20 May, 2014

Quis custodiet ipsos custodes?



This article was originally published by
on 27 January, 2011

How big a town or city would we need for a guild to develop to meet the need for regulation? And how could we guarantee that they don’t act like a monopolist? Who will regulate the regulators? At what point should a guild be formed?

I would think that a guild becomes necessary as soon as two or three businesses of the same type exist in the local area. I do not pretend to have acquired as much of an understanding of the guild system as the other authors at The Distributist Review, so I will accept any correction they may have to offer. What I have read, however suggests something like the following.

The guilds were initially set up to provide mutual benefits for their members. In addition, they protected their trade or craft by setting the minimum acceptable business standards, and then providing training so those interested could meet them. The ability to enforce these standards made them laws, but enforcement was only possible by being able to require membership in the guild in order to conduct business in their area. As appalling as that may sound to today’s capitalists, it is really not so different than requiring a business license from the city or county today. In order to be a contractor, you must pass certain tests and present proof of this to the city or county. In order to open up a shop, you must purchase a business license. Both of these processes subject you to the laws and regulations governing how you must conduct business in the area of jurisdiction. These laws and regulations are the enforced standards of good business and public safety in much the same way it was with the guilds. The difference is that, in our current environment, the government sets these standards rather than those actually involved in the businesses. Just as you can take a business to court for bad practices in today’s society, people used to be able to take businesses to the court of the guild when they did sub-standard work or conducted business in some other unjust manner. The guild member would be judged by other members of the guild, whose own reputations and businesses could be jeopardized if they gave an unjust judgment.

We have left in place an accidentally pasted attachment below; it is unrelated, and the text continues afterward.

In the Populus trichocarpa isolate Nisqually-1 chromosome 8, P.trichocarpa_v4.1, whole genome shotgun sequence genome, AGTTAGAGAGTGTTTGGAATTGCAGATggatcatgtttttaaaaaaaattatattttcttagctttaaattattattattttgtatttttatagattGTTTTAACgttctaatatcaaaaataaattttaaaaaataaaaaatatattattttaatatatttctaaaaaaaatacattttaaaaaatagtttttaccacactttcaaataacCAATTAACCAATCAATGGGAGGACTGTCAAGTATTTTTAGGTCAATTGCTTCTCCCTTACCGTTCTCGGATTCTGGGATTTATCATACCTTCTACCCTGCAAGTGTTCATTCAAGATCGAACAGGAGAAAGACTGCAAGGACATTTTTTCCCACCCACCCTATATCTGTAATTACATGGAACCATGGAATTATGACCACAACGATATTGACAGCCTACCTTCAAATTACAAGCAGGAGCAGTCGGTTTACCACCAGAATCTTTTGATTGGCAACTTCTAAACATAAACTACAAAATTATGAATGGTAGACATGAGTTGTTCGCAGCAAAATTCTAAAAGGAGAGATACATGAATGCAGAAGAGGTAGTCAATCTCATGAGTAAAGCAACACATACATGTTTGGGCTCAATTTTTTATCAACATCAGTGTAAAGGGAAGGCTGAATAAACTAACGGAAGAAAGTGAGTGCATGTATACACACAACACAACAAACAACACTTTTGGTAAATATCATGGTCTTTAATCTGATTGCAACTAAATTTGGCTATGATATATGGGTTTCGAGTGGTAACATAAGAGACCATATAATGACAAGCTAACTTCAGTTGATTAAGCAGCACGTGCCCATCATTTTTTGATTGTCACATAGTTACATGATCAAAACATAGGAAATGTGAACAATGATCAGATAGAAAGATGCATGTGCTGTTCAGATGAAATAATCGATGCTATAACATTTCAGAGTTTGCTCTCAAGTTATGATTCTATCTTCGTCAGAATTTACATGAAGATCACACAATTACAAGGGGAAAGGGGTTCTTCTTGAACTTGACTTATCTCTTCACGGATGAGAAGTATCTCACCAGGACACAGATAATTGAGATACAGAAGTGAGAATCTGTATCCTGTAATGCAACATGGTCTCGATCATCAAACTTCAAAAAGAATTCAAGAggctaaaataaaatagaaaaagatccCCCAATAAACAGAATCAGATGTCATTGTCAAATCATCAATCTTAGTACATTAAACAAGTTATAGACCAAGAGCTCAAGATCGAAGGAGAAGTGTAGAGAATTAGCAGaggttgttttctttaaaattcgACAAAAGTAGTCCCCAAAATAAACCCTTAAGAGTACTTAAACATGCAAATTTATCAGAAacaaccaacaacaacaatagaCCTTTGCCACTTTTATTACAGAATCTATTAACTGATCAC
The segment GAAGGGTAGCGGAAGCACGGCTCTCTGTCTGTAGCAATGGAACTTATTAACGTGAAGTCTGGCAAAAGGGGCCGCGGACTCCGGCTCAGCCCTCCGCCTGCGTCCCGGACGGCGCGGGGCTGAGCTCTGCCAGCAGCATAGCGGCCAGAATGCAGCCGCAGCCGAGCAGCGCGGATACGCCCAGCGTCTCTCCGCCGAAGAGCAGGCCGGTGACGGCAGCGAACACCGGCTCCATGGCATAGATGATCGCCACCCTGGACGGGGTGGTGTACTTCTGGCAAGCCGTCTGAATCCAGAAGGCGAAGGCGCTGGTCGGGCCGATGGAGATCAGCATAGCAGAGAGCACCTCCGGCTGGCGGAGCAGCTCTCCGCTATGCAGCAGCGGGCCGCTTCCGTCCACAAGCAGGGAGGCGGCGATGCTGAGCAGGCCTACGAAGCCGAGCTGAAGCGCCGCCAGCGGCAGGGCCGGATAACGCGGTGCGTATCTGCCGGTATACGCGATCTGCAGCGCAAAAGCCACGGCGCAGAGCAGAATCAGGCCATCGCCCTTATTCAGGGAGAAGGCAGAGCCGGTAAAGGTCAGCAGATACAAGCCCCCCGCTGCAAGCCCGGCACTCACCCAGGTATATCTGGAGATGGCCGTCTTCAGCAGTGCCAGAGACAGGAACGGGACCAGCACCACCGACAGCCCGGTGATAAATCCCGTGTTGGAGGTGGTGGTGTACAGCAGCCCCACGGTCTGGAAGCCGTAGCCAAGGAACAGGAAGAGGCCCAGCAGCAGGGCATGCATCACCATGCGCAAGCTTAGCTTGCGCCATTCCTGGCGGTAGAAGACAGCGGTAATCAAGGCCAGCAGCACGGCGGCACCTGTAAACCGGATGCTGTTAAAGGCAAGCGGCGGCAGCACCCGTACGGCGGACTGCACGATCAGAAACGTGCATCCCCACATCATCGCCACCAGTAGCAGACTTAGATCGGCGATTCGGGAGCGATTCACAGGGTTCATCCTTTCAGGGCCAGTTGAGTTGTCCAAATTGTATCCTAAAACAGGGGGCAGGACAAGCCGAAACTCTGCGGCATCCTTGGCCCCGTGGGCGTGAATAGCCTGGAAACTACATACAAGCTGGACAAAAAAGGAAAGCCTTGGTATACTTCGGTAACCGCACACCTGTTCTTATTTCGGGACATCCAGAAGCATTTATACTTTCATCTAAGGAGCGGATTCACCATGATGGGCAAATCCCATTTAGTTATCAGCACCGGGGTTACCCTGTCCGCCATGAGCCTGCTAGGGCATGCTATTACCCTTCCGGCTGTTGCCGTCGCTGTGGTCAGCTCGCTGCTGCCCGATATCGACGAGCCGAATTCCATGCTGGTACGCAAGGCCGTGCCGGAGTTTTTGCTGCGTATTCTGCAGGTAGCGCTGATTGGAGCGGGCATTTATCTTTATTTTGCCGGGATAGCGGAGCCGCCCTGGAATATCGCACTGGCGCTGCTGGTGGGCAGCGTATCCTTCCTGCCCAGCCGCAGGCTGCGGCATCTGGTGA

One thing about which the capitalists are right is the need to satisfy the customer. This is true for all small businesses, whether they exist under capitalism or Distributism. As much as possible, the guilds are self-regulating. This means that the people who actually work in the craft or trade set the standards. Because a guild only has authority in its own area, and because its members cannot conduct business in another guild’s area, the local community has a very big influence on the standards that will be set. Additionally, guilds of different areas could meet to discuss issues of concern, coordinate research and development, and share innovation. This communication would foster the wider adoption of standards without diminishing the influence of the needs and desires of the local community.